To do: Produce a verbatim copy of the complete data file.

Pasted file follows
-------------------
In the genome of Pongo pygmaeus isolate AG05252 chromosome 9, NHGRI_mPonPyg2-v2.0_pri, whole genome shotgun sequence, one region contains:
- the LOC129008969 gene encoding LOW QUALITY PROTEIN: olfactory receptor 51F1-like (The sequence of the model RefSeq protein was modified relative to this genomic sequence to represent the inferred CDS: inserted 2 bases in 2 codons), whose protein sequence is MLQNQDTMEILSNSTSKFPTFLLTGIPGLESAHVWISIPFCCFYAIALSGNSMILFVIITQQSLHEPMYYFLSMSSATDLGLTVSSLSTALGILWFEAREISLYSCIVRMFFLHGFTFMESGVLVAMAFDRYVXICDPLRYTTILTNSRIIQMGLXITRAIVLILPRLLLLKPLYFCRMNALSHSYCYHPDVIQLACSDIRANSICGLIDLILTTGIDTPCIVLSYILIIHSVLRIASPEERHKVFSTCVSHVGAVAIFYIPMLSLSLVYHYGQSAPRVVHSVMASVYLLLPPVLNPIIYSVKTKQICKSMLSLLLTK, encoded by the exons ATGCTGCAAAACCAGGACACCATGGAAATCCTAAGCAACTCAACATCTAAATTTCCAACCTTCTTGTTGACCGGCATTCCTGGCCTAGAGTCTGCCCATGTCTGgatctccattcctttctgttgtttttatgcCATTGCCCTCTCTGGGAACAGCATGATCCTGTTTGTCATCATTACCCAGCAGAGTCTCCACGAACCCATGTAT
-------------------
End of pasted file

In the genome of Pongo pygmaeus isolate AG05252 chromosome 9, NHGRI_mPonPyg2-v2.0_pri, whole genome shotgun sequence, one region contains:
- the LOC129008969 gene encoding LOW QUALITY PROTEIN: olfactory receptor 51F1-like (The sequence of the model RefSeq protein was modified relative to this genomic sequence to represent the inferred CDS: inserted 2 bases in 2 codons), whose protein sequence is MLQNQDTMEILSNSTSKFPTFLLTGIPGLESAHVWISIPFCCFYAIALSGNSMILFVIITQQSLHEPMYYFLSMSSATDLGLTVSSLSTALGILWFEAREISLYSCIVRMFFLHGFTFMESGVLVAMAFDRYVXICDPLRYTTILTNSRIIQMGLXITRAIVLILPRLLLLKPLYFCRMNALSHSYCYHPDVIQLACSDIRANSICGLIDLILTTGIDTPCIVLSYILIIHSVLRIASPEERHKVFSTCVSHVGAVAIFYIPMLSLSLVYHYGQSAPRVVHSVMASVYLLLPPVLNPIIYSVKTKQICKSMLSLLLTK, encoded by the exons ATGCTGCAAAACCAGGACACCATGGAAATCCTAAGCAACTCAACATCTAAATTTCCAACCTTCTTGTTGACCGGCATTCCTGGCCTAGAGTCTGCCCATGTCTGgatctccattcctttctgttgtttttatgcCATTGCCCTCTCTGGGAACAGCATGATCCTGTTTGTCATCATTACCCAGCAGAGTCTCCACGAACCCATGTAT